Joel Samoff discusses solidarity work on South Africa on three campuses, where he participated as a graduate student and later a faculty member. He was a graduate student at the University of Wisconsin beginning in the late 1960s, where there were vibrant political discussions and speakers about South Africa, with a strong presence of both the African National Congress (ANC) and the Unity Movement. Samoff recounts activities during the early years of the divestment movement, when students regularly spoke about South Africa at the University of Wisconsin Board of Regents meetings. He provides information about the South African government's activities against the anti-apartheid movement on campus and in local communities across the country. He also discusses anti-apartheid work at the University of Michigan in Ann Arbor, where he was on the faculty from 1970 to 1980. Samoff's work on South Africa continued when he went to Stanford University in 1980, where undergraduate students were a strong force in South African organizing, particularly the Students of Color coalition. Samoff comments on the impact of corporations in the debate about South African divestment at both Stanford and the University of Michigan. Samoff later worked with the African National Congress and National Education Coordinating Committee to develop education policy for the post-apartheid era.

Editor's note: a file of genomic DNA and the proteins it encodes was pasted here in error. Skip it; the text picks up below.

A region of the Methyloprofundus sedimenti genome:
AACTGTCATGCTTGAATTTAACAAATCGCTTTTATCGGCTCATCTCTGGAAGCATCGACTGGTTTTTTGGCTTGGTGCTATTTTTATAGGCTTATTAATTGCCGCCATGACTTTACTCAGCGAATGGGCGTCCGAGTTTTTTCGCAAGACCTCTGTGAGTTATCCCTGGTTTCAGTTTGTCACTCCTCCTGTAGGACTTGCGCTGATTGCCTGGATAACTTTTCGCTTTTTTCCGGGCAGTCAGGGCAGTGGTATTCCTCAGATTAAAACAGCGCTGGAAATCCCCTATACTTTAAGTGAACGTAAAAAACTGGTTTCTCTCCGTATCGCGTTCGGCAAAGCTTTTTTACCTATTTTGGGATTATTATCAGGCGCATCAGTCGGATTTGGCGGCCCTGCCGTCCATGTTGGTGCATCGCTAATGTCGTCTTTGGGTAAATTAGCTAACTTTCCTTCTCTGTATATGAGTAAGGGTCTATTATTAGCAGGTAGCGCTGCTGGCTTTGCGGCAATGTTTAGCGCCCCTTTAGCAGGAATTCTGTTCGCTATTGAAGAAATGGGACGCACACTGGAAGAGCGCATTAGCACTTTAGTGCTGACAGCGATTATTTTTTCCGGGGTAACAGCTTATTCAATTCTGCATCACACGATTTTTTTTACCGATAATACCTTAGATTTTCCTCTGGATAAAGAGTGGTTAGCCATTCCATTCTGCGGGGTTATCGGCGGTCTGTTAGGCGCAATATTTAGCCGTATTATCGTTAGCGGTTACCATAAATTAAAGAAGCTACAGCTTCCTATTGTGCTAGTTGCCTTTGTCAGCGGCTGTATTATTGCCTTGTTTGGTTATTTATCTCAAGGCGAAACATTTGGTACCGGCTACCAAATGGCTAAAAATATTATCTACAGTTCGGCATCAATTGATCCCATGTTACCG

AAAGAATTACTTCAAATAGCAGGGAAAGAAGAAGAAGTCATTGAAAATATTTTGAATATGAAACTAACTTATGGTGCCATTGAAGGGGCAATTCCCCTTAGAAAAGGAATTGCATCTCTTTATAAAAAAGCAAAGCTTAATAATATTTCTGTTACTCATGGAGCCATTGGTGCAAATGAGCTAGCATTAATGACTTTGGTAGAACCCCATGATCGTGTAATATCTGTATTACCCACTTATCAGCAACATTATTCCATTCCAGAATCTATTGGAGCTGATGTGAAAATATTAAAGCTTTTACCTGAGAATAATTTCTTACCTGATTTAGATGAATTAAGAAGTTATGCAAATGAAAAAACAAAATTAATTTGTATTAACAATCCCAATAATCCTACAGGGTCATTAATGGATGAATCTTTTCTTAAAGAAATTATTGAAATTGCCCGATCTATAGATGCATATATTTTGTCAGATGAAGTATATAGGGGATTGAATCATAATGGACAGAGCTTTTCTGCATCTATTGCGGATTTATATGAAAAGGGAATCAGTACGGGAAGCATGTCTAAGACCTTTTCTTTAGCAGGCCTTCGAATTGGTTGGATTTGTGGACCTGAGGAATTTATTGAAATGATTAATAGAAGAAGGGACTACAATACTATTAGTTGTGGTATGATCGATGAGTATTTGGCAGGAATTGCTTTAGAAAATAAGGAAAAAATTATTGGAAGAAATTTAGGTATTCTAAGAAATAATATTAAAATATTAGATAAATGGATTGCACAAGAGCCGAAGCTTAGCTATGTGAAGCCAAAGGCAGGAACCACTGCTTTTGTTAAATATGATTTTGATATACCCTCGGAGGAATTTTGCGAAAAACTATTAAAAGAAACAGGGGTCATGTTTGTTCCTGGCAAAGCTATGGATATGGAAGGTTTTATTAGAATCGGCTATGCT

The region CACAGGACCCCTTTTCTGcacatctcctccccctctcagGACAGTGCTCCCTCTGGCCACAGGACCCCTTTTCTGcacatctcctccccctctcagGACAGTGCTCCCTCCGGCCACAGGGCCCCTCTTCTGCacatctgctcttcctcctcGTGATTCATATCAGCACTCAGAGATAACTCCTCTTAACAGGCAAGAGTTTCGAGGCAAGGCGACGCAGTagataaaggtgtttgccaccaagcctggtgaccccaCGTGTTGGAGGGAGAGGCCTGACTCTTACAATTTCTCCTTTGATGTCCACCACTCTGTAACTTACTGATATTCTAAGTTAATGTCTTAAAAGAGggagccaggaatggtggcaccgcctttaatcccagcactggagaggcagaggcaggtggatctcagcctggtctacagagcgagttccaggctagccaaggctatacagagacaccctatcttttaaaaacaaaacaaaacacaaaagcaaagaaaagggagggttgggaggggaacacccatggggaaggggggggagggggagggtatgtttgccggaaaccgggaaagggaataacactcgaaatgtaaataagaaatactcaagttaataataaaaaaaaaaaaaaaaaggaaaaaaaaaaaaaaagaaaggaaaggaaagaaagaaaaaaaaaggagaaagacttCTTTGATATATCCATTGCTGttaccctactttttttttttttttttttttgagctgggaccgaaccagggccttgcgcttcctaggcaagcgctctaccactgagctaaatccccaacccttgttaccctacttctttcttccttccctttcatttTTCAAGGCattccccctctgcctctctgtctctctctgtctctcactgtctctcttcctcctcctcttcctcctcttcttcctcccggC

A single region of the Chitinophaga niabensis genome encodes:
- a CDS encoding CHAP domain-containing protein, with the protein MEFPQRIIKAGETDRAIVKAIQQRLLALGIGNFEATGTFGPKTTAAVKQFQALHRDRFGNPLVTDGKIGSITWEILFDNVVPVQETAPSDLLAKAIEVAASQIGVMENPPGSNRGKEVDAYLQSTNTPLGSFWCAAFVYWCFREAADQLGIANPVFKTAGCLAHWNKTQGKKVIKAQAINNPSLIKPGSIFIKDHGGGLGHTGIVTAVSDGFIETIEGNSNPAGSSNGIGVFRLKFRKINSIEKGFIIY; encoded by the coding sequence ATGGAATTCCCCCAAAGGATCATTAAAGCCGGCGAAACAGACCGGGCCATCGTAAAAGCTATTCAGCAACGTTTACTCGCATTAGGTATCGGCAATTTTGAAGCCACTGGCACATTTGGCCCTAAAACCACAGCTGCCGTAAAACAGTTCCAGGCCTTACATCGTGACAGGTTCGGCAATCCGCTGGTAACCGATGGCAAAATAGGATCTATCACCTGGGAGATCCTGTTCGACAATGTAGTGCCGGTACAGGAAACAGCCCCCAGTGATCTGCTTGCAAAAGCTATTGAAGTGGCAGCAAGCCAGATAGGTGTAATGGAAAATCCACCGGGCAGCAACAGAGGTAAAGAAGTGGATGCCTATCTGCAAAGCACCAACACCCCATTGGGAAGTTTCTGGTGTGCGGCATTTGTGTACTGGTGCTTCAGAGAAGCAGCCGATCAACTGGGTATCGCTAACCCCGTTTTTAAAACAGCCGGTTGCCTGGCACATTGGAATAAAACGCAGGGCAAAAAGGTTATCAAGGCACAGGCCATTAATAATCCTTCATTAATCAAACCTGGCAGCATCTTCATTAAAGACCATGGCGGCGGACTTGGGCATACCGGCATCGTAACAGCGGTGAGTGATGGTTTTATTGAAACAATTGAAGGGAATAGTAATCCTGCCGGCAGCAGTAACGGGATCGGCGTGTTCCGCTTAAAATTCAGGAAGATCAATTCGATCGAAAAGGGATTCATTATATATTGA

Used by permission of Joel Samoff and David Wiley.